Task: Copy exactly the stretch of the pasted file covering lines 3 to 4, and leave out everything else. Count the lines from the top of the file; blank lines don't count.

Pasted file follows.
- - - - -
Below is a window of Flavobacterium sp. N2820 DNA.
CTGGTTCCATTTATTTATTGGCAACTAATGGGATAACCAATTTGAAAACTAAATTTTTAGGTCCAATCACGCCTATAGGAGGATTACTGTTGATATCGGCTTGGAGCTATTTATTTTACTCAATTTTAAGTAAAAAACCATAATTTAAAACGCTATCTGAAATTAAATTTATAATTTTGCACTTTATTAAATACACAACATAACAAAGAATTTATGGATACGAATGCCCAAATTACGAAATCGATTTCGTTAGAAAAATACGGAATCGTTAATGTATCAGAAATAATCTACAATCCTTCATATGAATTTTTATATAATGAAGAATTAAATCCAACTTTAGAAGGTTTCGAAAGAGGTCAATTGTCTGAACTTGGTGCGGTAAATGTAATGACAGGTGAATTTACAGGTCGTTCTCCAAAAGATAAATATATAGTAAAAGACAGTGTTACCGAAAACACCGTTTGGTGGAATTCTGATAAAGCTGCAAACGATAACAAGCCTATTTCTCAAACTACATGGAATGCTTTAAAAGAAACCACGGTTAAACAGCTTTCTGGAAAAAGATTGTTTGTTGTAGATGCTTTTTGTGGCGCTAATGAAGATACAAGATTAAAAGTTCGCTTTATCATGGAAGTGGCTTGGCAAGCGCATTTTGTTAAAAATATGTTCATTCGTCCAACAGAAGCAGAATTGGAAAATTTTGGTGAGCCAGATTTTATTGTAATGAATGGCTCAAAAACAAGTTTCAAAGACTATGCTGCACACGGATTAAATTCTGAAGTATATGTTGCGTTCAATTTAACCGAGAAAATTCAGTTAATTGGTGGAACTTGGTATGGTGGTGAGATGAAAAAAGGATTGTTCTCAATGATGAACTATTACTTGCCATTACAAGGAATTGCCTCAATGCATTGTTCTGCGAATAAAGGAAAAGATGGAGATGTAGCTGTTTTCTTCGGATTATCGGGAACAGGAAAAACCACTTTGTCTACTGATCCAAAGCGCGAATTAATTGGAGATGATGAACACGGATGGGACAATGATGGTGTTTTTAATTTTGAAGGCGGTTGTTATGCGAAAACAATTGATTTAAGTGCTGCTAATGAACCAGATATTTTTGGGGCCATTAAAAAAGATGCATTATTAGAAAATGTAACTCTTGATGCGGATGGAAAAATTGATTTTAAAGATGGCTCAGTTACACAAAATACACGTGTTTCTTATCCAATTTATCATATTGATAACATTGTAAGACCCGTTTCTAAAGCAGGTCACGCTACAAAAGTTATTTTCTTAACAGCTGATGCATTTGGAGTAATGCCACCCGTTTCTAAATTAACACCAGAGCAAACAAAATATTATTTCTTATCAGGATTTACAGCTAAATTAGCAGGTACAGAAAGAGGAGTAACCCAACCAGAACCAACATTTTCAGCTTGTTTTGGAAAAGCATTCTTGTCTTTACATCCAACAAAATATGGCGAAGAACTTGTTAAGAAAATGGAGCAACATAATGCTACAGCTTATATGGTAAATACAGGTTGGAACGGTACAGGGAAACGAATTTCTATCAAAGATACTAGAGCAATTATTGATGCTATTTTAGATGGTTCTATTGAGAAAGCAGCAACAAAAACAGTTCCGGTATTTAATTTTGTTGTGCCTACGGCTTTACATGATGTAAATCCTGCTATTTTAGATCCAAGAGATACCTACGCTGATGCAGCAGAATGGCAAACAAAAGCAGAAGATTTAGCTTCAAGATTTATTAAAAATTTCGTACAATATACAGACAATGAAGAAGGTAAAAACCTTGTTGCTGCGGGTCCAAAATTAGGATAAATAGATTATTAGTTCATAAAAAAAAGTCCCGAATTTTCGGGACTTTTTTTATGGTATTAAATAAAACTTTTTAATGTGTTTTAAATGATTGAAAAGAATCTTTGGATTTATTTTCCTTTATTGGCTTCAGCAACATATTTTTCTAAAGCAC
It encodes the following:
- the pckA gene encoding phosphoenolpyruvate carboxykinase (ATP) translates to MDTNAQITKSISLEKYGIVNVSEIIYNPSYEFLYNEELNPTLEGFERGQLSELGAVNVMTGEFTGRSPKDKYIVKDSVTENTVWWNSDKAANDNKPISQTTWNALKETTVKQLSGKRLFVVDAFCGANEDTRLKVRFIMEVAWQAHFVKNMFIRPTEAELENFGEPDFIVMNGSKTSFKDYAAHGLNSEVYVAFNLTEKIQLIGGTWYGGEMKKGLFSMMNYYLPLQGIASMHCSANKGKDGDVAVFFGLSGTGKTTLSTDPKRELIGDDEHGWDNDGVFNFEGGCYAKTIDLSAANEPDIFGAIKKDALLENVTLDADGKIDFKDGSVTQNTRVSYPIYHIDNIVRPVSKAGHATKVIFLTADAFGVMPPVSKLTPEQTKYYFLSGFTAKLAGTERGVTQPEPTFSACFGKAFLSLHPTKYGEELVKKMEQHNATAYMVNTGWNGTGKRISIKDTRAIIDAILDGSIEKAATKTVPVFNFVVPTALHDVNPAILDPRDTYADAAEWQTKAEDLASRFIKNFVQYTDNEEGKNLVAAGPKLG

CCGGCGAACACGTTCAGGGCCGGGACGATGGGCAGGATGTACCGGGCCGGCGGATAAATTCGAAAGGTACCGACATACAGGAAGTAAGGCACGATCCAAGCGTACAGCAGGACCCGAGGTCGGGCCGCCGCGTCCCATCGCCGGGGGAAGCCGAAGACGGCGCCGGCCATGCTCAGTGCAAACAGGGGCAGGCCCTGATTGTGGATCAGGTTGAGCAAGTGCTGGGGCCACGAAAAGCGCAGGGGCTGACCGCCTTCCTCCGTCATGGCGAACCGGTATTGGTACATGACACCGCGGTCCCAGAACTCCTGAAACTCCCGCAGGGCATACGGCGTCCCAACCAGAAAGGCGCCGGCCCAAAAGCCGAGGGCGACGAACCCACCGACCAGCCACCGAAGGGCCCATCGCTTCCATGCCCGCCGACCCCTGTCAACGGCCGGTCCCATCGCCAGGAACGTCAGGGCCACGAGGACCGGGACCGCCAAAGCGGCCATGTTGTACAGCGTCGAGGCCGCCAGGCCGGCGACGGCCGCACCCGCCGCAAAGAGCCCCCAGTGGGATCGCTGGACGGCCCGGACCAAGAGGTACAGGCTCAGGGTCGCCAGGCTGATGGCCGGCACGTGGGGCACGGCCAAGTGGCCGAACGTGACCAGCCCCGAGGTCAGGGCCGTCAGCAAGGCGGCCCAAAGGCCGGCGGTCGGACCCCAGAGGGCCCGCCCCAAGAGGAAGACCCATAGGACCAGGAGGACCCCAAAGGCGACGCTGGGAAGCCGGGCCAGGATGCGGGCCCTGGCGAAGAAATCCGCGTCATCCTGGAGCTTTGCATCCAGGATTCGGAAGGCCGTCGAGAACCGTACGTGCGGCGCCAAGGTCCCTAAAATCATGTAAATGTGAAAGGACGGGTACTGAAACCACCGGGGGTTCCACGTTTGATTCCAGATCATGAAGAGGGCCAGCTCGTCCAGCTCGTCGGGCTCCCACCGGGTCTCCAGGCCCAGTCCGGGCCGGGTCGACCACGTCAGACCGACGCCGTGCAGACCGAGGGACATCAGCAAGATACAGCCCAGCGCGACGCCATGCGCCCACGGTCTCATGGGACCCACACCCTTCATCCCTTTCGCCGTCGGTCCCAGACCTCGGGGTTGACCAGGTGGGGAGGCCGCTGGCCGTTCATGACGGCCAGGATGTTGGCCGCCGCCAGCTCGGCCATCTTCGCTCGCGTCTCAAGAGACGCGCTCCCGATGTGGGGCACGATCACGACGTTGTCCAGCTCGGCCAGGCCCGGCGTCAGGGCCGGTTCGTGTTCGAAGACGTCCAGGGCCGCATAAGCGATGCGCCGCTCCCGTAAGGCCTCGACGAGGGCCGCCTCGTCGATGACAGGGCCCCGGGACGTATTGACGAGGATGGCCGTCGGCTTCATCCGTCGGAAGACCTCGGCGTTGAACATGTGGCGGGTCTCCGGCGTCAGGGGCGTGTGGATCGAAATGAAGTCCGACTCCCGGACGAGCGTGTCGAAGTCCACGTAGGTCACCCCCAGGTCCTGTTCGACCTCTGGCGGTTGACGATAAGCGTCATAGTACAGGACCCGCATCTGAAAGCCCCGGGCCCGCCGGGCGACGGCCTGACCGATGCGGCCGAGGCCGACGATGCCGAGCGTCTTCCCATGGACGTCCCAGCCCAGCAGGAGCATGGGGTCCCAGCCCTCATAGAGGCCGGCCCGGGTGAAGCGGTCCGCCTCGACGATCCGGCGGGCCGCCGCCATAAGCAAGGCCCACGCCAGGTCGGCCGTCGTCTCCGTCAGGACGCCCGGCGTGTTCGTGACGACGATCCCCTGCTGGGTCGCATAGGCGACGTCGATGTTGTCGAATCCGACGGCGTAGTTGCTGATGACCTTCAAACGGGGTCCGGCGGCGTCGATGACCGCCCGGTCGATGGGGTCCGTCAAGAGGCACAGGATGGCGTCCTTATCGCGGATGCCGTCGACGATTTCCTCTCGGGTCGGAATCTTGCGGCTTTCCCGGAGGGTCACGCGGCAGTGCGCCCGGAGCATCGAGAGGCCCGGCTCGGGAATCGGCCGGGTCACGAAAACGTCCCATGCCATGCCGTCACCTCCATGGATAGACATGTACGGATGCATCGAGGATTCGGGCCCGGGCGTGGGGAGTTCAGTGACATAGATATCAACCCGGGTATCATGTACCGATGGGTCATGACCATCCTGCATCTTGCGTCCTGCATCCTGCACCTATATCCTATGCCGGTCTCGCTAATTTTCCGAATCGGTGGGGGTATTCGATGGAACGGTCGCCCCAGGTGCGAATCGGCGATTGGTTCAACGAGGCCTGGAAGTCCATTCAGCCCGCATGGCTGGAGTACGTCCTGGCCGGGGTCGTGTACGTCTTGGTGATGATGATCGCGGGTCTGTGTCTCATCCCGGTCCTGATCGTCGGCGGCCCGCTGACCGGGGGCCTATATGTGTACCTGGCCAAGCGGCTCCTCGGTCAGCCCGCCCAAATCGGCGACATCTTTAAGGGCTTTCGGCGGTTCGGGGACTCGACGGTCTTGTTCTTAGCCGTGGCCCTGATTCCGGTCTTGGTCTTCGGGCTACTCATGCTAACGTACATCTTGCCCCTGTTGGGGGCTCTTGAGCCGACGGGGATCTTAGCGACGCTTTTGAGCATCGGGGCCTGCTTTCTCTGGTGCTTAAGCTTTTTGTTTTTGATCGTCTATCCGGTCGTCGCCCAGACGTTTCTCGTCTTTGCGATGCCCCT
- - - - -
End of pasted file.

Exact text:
It encodes the following:
- the pckA gene encoding phosphoenolpyruvate carboxykinase (ATP) translates to MDTNAQITKSISLEKYGIVNVSEIIYNPSYEFLYNEELNPTLEGFERGQLSELGAVNVMTGEFTGRSPKDKYIVKDSVTENTVWWNSDKAANDNKPISQTTWNALKETTVKQLSGKRLFVVDAFCGANEDTRLKVRFIMEVAWQAHFVKNMFIRPTEAELENFGEPDFIVMNGSKTSFKDYAAHGLNSEVYVAFNLTEKIQLIGGTWYGGEMKKGLFSMMNYYLPLQGIASMHCSANKGKDGDVAVFFGLSGTGKTTLSTDPKRELIGDDEHGWDNDGVFNFEGGCYAKTIDLSAANEPDIFGAIKKDALLENVTLDADGKIDFKDGSVTQNTRVSYPIYHIDNIVRPVSKAGHATKVIFLTADAFGVMPPVSKLTPEQTKYYFLSGFTAKLAGTERGVTQPEPTFSACFGKAFLSLHPTKYGEELVKKMEQHNATAYMVNTGWNGTGKRISIKDTRAIIDAILDGSIEKAATKTVPVFNFVVPTALHDVNPAILDPRDTYADAAEWQTKAEDLASRFIKNFVQYTDNEEGKNLVAAGPKLG